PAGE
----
Updates from April, 2020 Toggle Comment Threads | Keyboard Shortcuts

  • Doug Belshaw 7:05 am on April 29, 2020 Permalink | Reply
    Tags: facts, fiction, Rabindranath Tagore,   

    Truth in her dress finds facts too tight. In fiction she moves with ease.

    Rabindranath Tagore

     
  • Doug Belshaw 7:00 am on April 29, 2020 Permalink | Reply
    Tags: clarity, Joubert,   

    Clearness is so eminently one of the characteristics of truth that often it even passes for truth itself.

    Joubert

     
  • Doug Belshaw 6:50 am on April 29, 2020 Permalink | Reply
    Tags: , illusion, reality   

    As in Rome there is, apart from the Romans, a population of statues, so apart from this real world there is a world of illusion, almost more potent, in which men live.

    Goethe

     
  • Doug Belshaw 6:45 am on April 29, 2020 Permalink | Reply
    Tags: , Sebastian Brant   

    The world wants to be deceived.

    Sebastian Brant

     
  • Doug Belshaw 6:40 am on April 29, 2020 Permalink | Reply
    Tags: , W.H. Gombrich   

    Anyone who can handle a needles convincingly can make us see a thread which is not there.

    E.H. Gombrich

     
  • Doug Belshaw 6:35 am on April 29, 2020 Permalink | Reply
    Tags: persuasion, Pierre Nicole,   

    The chief use to which we put our love of the truth is in persuading ourselves that what we love is true.

    Pierre Nicole

     
  • Doug Belshaw 6:30 am on April 29, 2020 Permalink | Reply
    Tags: , ,   

    We must also make ourselves flexible, to avoid becoming too devoted to the plans we have formed, and we should make the transition to the state that chance has brought us to without dreading a change either in our purpose or our condition, provided that we are not falling prey to fickleness, a vice entirely at odds with repose. For stubbornness, from which Fortune often forces some concession, must involve anxiety and wretchedness, and at the same time fickleness is much harder to bear when it fails to control itself in any situation. Both are hostile to tranquility, both the inability to undergo any change and the ability to show endurance. Above all it is necessary for the mind to be withdrawn into itself, abjuring all external interests; let it have confidence in itself and take pleasure in itself, let it admire its own possessions, withdraw as far as possible from those of others, let it not feel losses and put a kind interpretation even kn adversities.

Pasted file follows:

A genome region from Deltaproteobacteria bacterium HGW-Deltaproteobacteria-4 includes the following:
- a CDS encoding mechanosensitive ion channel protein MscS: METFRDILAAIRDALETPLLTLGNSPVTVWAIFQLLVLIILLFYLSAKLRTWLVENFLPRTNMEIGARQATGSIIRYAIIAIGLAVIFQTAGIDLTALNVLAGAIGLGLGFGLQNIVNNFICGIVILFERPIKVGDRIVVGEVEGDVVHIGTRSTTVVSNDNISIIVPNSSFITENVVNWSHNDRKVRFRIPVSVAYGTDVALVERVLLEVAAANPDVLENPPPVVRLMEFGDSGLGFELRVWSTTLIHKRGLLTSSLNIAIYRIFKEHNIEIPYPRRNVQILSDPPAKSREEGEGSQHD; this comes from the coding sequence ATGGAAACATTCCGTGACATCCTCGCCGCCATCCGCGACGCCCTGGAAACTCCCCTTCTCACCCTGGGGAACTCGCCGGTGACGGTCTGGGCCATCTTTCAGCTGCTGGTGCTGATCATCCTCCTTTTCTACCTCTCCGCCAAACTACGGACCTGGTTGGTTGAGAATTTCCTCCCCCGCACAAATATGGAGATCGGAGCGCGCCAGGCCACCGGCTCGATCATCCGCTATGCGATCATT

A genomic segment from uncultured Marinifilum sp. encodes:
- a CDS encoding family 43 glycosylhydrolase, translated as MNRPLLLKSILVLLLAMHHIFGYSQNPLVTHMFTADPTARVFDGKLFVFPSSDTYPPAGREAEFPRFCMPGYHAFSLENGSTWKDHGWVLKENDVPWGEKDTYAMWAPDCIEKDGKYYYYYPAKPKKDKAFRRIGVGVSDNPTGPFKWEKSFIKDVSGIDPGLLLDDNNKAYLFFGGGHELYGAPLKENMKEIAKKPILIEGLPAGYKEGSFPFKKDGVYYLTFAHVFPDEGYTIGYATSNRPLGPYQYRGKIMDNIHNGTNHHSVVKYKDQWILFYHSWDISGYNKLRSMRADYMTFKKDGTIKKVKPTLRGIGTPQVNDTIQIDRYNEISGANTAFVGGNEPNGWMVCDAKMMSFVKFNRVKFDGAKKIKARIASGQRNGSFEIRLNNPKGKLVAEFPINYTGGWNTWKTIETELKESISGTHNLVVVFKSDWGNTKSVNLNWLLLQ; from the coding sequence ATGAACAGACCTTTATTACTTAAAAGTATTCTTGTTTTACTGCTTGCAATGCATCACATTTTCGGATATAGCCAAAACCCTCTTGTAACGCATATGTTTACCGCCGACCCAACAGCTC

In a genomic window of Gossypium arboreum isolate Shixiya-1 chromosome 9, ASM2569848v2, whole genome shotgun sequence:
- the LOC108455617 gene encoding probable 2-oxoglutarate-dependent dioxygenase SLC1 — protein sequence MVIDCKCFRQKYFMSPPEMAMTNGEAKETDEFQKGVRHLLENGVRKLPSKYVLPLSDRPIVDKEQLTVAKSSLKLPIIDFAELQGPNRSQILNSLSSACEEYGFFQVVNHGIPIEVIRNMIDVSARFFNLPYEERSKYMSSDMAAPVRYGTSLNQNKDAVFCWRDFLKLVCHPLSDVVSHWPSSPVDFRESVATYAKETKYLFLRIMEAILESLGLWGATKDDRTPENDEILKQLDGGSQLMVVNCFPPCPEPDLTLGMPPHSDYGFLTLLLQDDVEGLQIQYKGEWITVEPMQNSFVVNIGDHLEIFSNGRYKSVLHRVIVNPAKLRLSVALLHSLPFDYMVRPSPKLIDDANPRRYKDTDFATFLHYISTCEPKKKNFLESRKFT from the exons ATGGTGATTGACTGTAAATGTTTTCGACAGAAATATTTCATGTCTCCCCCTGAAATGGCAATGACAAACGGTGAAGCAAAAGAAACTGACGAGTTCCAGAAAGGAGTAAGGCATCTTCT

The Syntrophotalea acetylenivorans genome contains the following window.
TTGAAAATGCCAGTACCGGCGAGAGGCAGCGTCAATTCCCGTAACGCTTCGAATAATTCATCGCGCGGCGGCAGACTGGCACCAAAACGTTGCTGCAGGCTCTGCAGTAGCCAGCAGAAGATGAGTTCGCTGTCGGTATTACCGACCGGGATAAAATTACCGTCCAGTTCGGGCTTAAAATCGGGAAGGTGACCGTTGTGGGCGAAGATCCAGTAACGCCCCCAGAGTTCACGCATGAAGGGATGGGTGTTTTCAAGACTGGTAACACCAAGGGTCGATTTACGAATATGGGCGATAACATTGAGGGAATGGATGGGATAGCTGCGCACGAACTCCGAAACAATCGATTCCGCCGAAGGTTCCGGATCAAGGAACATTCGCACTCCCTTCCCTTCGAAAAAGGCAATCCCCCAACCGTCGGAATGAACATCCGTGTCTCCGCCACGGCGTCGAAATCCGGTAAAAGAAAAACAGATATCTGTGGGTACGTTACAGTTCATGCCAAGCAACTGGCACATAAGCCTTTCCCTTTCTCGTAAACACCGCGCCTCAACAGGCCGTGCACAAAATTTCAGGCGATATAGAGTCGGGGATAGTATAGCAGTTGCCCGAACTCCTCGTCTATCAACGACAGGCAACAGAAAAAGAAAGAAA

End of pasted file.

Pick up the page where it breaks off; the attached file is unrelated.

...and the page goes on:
Seneca, ‘On the Tranquility of the Mind’

     
  • Doug Belshaw 6:00 pm on April 20, 2020 Permalink | Reply
    Tags: , ,   

    [Y]ou take your ease amid your possessions without a thought for all the misfortunes that threaten them on every side, poised any moment now to carry off the valuable spoils. But in the case of the wise man, if anyone steals his wealth, he will still leave to him all that he truly posseses; for he lives happy in the present and untroubled by what the future holds.

    Seneca, ‘On the Happy Life’

     
  • Doug Belshaw 4:00 pm on April 20, 2020 Permalink | Reply
    Tags: , ,   

    Say what you think 

    The great consolation life is to say what one thinks.

    Voltaire

     
  • Doug Belshaw 2:00 pm on April 20, 2020 Permalink | Reply
    Tags: , ,   

    One is not bound to believe that all the water is deep that is muddy.

    Thomas Fuller

     
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